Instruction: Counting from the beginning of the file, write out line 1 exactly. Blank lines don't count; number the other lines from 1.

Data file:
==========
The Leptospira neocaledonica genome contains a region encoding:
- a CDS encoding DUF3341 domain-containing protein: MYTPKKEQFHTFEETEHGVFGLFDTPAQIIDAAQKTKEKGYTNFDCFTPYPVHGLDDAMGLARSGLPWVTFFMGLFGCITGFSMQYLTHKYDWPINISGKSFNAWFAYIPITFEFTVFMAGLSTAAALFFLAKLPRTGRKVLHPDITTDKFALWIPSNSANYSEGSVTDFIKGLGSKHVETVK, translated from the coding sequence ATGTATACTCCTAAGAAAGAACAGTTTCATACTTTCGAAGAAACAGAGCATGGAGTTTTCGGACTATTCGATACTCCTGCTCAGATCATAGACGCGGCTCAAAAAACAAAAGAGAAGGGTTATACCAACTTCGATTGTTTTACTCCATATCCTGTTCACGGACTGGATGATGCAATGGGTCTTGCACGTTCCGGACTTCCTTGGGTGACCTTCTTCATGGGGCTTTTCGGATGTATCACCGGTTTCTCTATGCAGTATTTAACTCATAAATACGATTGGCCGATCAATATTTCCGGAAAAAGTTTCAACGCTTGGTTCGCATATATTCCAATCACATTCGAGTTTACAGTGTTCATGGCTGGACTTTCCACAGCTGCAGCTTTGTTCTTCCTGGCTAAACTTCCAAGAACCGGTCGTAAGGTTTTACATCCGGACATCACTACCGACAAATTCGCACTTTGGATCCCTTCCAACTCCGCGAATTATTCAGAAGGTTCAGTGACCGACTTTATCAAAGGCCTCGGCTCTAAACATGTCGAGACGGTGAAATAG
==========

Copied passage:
The Leptospira neocaledonica genome contains a region encoding: